K-12 Teaching and Learning From the UNC School of Education

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Sita gives birth
In The Ramayana, page 7.7
Four goddesses attend to Sita as she gives birth, as seen in a mural at the Emerald Buddha Temple. A row of four goddesses kneel beside Sita, aiding in the delivery of her and Rama's baby son. Sita, dressed modestly in her usual royal clothes and looking ever...
By Lorraine Aragon.
Four goddesses attend Sita as she gives birth (Thai Ramayana mural)
Four goddesses attend Sita as she gives birth (Thai Ramayana mural)
Four goddesses attend to Sita as she gives birth, as seen in a mural at the Emerald Buddha Temple. A row of four goddesses kneel beside Sita, aiding in the delivery of her and Rama's baby son. Sita, dressed modestly in her usual royal clothes and looking ever...
Format: image/photograph
Families in colonial North Carolina
In Colonial North Carolina, page 6.7
In colonial families, the father had absolute authority over his family, and wives and children were expected to do as they were told. And everyone, even young children, worked to sustain the family.
Format: article
By L. Maren Wood.
The Ramayana
The Hindu epic The Ramayana is retold through the mural, painting, and dance of Southeast Asia.
Format: book (multiple pages)
North Carolina history: Grade 4 educator's guide
This educator's guide provides teaching suggestions designed to facilitate using the digital North Carolina history textbook with fourth-grade students.
Format: (multiple pages)
The Mexican Day of the Dead
In The Changing Face of Mexico, page 1.1
Slideshow View a slideshow of photographs from Day of the Dead celebrations in Mexico and the United States....
Format: article
Criminal law and reform
In North Carolina in the New Nation, page 11.6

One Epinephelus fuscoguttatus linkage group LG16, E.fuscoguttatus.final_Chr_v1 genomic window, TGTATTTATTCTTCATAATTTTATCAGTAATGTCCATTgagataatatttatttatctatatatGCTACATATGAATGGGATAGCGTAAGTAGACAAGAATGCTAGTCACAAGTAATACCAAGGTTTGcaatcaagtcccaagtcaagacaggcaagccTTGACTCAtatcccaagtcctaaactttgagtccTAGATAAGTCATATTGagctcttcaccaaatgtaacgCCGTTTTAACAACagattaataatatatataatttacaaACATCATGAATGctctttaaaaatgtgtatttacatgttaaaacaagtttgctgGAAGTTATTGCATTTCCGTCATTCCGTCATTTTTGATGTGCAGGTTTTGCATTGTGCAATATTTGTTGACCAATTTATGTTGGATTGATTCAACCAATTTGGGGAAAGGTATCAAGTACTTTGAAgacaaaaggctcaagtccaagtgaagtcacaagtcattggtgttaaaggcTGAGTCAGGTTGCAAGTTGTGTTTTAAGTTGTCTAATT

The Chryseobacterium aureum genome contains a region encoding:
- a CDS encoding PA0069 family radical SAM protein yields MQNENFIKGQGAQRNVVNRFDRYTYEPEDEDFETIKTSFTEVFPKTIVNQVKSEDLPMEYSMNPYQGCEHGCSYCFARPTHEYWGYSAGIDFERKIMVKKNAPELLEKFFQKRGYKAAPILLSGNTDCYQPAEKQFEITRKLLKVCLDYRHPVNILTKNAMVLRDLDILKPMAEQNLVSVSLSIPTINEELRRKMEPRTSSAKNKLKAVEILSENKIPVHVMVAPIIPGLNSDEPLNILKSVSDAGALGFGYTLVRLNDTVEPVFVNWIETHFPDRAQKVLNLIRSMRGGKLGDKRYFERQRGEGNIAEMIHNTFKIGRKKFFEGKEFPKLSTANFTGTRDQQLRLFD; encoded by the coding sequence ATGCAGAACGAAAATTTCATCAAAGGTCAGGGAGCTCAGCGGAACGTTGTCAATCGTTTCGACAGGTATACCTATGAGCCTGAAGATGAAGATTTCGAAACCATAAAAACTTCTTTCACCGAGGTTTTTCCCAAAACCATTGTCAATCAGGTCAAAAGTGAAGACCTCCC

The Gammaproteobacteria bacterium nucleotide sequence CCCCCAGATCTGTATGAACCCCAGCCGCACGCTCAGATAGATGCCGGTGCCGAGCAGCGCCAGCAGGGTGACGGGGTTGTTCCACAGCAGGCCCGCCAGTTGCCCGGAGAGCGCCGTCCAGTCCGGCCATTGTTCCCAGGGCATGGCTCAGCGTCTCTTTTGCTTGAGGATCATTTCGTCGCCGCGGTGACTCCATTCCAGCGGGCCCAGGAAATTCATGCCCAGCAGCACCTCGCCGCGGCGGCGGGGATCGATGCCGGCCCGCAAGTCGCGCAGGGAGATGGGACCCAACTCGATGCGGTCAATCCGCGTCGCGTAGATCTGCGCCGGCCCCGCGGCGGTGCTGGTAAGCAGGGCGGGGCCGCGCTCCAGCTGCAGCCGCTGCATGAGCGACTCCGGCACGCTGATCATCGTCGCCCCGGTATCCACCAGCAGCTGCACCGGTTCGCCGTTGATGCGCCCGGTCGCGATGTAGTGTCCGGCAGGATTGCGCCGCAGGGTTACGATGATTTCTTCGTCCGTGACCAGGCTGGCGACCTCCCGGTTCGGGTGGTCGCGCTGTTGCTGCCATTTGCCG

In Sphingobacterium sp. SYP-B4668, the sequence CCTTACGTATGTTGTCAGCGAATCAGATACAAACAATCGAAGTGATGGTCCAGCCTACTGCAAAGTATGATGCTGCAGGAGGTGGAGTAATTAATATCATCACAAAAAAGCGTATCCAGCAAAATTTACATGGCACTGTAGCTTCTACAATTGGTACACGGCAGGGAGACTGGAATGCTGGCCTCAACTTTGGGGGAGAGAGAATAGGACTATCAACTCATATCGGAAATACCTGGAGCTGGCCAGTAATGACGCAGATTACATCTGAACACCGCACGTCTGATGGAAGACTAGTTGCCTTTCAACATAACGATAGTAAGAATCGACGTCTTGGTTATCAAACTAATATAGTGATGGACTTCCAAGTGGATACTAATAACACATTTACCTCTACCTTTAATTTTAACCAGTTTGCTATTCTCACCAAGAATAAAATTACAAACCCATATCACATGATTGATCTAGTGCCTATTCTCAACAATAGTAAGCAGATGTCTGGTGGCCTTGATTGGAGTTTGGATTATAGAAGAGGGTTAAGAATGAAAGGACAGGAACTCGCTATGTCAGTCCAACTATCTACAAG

In the early nineteenth century, North Carolina had more than two dozen crimes punishable by death, and the state kept a variety of physical and humiliating punishments on the books as well. Reformers tried to make the criminal code clearer and more humane, but they made little progress before the Civil War.
Format: article
By David Walbert.
Colonial North Carolina
Colonial North Carolina from the establishment of the Carolina in 1663 to the eve of the American Revolution in 1763. Compares the original vision for the colony with the way it actually developed. Covers the people who settled North Carolina; the growth of institutions, trade, and slavery; the impact of colonization on American Indians; and significant events such as Culpeper's Rebellion, the Tuscarora War, and the French and Indian Wars.
Format: book (multiple pages)
George White speaks out on lynchings
In North Carolina in the early 20th century, page 5.4
Excerpt of a speech by U.S. Representative George Henry White of North Carolina denouncing mob violence against African Americans in the South. Includes historical background and commentary.
Format: speech/primary source
Commentary and sidebar notes by L. Maren Wood.
Midwives and herbal medicine
In North Carolina in the New Nation, page 2.2
In North Carolina History: A Sampler, page 9.1
Excerpts from the medicine recipe book of Rachel Allen, who lived near Snow Camp, North Carolina, in the late eighteenth and early nineteenth centuries, show how residents of the backcountry treated wounds, illness, and disease.
Format: /primary source
Commentary and sidebar notes by L. Maren Wood.